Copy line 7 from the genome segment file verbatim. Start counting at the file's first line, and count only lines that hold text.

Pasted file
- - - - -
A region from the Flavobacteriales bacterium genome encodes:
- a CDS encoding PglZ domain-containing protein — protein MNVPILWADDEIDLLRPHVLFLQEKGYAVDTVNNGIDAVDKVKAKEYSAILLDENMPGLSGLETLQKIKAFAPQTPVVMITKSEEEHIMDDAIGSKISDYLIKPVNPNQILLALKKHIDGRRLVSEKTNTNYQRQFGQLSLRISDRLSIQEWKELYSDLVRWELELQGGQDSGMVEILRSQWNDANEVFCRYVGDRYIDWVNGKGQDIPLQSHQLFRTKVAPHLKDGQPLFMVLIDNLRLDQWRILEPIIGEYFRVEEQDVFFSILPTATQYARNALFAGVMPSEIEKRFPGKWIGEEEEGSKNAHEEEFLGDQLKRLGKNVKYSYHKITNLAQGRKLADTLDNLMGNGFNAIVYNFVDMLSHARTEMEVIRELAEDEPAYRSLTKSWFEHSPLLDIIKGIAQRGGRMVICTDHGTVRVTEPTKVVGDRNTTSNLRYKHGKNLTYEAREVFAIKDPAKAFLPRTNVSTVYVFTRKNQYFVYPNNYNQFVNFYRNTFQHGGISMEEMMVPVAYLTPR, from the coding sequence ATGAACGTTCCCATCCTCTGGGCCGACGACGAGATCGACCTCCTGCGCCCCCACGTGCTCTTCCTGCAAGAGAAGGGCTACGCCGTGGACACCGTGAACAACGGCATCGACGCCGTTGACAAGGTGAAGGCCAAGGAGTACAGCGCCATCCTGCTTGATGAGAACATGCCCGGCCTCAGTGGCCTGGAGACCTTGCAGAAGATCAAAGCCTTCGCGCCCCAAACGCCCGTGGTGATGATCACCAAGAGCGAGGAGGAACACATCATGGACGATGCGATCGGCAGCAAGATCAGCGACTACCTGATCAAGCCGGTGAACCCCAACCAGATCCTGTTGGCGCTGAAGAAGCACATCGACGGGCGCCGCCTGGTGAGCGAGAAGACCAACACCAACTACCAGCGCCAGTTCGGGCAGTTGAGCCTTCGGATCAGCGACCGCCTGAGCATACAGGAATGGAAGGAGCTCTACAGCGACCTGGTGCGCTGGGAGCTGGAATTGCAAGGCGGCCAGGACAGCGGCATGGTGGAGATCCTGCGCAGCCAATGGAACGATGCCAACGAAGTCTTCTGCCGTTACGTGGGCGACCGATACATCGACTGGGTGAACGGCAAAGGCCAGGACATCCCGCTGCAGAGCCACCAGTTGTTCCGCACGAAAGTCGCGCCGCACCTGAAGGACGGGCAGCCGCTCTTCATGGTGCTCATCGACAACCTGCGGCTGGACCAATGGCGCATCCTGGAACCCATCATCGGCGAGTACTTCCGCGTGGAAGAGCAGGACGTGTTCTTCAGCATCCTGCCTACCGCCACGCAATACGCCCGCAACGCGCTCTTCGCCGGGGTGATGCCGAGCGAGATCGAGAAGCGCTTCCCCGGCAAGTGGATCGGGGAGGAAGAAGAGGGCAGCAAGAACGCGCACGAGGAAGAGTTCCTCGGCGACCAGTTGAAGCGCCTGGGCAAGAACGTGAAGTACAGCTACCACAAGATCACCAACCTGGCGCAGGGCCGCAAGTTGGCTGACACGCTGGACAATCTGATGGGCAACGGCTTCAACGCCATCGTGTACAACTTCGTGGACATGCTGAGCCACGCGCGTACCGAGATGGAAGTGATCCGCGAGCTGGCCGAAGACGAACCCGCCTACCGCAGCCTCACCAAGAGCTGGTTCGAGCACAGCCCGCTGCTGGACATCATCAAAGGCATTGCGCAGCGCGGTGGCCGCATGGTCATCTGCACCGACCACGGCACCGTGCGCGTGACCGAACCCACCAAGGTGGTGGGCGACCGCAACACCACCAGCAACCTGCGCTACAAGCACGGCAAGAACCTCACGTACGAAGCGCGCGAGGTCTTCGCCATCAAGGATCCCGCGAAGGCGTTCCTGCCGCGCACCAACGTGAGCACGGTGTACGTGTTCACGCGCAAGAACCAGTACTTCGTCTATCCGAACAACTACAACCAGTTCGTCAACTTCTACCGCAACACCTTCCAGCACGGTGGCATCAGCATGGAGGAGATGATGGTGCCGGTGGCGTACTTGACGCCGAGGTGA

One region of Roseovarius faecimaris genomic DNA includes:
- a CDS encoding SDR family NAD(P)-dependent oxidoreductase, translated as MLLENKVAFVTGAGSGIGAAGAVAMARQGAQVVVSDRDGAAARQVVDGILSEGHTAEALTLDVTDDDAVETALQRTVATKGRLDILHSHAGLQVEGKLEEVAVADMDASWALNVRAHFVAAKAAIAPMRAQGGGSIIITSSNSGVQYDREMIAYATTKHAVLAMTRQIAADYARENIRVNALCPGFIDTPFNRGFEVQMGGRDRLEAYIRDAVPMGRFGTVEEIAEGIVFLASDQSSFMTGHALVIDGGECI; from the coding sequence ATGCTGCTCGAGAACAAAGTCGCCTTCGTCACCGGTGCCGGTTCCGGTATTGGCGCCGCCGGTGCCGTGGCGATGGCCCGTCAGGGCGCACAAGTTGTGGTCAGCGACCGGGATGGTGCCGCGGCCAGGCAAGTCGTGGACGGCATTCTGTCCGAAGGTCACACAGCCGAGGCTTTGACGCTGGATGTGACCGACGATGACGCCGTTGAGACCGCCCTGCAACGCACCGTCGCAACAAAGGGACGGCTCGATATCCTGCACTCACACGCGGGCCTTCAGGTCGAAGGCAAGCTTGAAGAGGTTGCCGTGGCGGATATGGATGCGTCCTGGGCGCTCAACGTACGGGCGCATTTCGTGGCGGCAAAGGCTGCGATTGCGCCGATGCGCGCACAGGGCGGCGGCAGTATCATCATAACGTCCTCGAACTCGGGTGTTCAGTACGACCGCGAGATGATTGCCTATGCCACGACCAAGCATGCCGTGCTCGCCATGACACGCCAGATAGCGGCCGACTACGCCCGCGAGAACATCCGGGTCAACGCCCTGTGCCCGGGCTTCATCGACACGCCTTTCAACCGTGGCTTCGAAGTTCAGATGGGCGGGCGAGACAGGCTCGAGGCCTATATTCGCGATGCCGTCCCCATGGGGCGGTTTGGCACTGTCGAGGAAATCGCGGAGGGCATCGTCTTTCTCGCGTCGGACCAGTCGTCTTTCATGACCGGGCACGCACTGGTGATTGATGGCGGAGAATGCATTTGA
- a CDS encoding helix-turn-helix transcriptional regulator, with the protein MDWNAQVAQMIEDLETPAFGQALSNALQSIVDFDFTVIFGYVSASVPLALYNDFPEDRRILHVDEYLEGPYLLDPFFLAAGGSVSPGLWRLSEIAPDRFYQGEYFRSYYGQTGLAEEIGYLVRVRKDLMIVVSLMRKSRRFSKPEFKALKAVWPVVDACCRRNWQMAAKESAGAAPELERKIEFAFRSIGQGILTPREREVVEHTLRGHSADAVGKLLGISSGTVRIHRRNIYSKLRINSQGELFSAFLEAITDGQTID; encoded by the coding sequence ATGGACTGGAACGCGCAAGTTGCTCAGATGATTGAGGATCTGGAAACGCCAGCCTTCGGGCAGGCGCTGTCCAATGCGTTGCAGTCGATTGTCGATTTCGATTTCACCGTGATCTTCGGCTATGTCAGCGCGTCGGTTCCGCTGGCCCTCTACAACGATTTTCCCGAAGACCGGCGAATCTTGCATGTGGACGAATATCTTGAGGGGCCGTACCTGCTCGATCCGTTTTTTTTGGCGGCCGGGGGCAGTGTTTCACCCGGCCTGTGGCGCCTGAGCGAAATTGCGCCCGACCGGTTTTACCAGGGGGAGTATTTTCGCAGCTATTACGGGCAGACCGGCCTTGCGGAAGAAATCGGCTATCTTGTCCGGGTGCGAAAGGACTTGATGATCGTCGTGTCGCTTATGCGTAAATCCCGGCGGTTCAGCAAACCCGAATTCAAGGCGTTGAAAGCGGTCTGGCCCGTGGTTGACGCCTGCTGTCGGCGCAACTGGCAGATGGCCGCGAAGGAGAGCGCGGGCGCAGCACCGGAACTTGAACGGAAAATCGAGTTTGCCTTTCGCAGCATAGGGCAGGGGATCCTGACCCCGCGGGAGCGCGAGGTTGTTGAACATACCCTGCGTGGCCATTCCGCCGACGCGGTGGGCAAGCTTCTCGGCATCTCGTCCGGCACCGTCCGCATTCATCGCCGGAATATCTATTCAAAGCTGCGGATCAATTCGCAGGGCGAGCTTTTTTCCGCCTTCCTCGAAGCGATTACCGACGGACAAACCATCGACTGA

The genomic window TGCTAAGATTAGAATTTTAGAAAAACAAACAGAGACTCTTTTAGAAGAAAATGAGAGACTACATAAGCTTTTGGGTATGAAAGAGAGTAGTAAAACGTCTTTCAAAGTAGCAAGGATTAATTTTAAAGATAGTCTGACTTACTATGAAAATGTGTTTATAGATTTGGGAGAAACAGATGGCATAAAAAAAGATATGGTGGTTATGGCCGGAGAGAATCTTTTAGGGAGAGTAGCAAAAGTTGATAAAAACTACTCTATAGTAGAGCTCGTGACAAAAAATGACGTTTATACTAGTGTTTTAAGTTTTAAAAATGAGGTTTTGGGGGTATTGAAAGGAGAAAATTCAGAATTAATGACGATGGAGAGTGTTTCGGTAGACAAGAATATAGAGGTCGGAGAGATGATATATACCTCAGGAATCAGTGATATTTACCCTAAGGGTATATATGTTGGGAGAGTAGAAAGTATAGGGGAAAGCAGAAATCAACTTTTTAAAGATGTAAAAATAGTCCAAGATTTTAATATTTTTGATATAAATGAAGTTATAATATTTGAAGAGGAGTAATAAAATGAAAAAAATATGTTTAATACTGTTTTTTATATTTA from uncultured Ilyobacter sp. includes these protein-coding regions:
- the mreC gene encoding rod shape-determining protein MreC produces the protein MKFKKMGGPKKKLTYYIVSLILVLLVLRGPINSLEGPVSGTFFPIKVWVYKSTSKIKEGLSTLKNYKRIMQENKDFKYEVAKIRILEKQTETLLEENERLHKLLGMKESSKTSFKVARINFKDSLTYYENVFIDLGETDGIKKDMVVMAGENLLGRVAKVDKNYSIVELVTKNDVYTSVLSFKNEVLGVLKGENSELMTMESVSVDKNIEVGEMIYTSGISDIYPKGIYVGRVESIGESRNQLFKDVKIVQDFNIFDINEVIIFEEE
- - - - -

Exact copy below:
- the mreC gene encoding rod shape-determining protein MreC produces the protein MKFKKMGGPKKKLTYYIVSLILVLLVLRGPINSLEGPVSGTFFPIKVWVYKSTSKIKEGLSTLKNYKRIMQENKDFKYEVAKIRILEKQTETLLEENERLHKLLGMKESSKTSFKVARINFKDSLTYYENVFIDLGETDGIKKDMVVMAGENLLGRVAKVDKNYSIVELVTKNDVYTSVLSFKNEVLGVLKGENSELMTMESVSVDKNIEVGEMIYTSGISDIYPKGIYVGRVESIGESRNQLFKDVKIVQDFNIFDINEVIIFEEE